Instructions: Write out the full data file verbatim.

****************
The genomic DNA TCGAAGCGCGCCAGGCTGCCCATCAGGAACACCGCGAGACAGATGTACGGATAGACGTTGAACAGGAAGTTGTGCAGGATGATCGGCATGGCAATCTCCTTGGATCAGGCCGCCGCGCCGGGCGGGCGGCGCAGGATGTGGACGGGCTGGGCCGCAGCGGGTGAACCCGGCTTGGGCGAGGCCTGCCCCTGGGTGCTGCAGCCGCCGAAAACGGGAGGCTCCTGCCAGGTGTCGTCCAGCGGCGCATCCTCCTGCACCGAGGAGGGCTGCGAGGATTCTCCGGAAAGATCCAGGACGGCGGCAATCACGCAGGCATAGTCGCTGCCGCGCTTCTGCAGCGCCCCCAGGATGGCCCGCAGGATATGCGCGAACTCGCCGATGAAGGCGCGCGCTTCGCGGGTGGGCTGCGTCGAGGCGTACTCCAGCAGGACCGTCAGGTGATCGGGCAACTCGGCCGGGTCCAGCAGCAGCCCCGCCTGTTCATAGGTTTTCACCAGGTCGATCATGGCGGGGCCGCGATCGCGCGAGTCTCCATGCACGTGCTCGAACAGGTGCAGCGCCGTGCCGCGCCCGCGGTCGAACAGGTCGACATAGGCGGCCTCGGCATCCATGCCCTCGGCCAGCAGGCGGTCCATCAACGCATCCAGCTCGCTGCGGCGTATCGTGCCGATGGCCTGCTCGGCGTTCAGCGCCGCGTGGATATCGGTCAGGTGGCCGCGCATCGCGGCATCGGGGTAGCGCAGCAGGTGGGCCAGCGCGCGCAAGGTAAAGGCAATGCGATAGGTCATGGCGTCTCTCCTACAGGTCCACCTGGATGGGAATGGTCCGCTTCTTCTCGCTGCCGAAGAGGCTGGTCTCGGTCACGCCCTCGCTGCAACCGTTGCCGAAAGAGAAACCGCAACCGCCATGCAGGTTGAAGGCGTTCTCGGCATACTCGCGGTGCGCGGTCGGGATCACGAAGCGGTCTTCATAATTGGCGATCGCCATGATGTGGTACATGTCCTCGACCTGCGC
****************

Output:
The genomic DNA TCGAAGCGCGCCAGGCTGCCCATCAGGAACACCGCGAGACAGATGTACGGATAGACGTTGAACAGGAAGTTGTGCAGGATGATCGGCATGGCAATCTCCTTGGATCAGGCCGCCGCGCCGGGCGGGCGGCGCAGGATGTGGACGGGCTGGGCCGCAGCGGGTGAACCCGGCTTGGGCGAGGCCTGCCCCTGGGTGCTGCAGCCGCCGAAAACGGGAGGCTCCTGCCAGGTGTCGTCCAGCGGCGCATCCTCCTGCACCGAGGAGGGCTGCGAGGATTCTCCGGAAAGATCCAGGACGGCGGCAATCACGCAGGCATAGTCGCTGCCGCGCTTCTGCAGCGCCCCCAGGATGGCCCGCAGGATATGCGCGAACTCGCCGATGAAGGCGCGCGCTTCGCGGGTGGGCTGCGTCGAGGCGTACTCCAGCAGGACCGTCAGGTGATCGGGCAACTCGGCCGGGTCCAGCAGCAGCCCCGCCTGTTCATAGGTTTTCACCAGGTCGATCATGGCGGGGCCGCGATCGCGCGAGTCTCCATGCACGTGCTCGAACAGGTGCAGCGCCGTGCCGCGCCCGCGGTCGAACAGGTCGACATAGGCGGCCTCGGCATCCATGCCCTCGGCCAGCAGGCGGTCCATCAACGCATCCAGCTCGCTGCGGCGTATCGTGCCGATGGCCTGCTCGGCGTTCAGCGCCGCGTGGATATCGGTCAGGTGGCCGCGCATCGCGGCATCGGGGTAGCGCAGCAGGTGGGCCAGCGCGCGCAAGGTAAAGGCAATGCGATAGGTCATGGCGTCTCTCCTACAGGTCCACCTGGATGGGAATGGTCCGCTTCTTCTCGCTGCCGAAGAGGCTGGTCTCGGTCACGCCCTCGCTGCAACCGTTGCCGAAAGAGAAACCGCAACCGCCATGCAGGTTGAAGGCGTTCTCGGCATACTCGCGGTGCGCGGTCGGGATCACGAAGCGGTCTTCATAATTGGCGATCGCCATGATGTGGTACATGTCCTCGACCTGCGC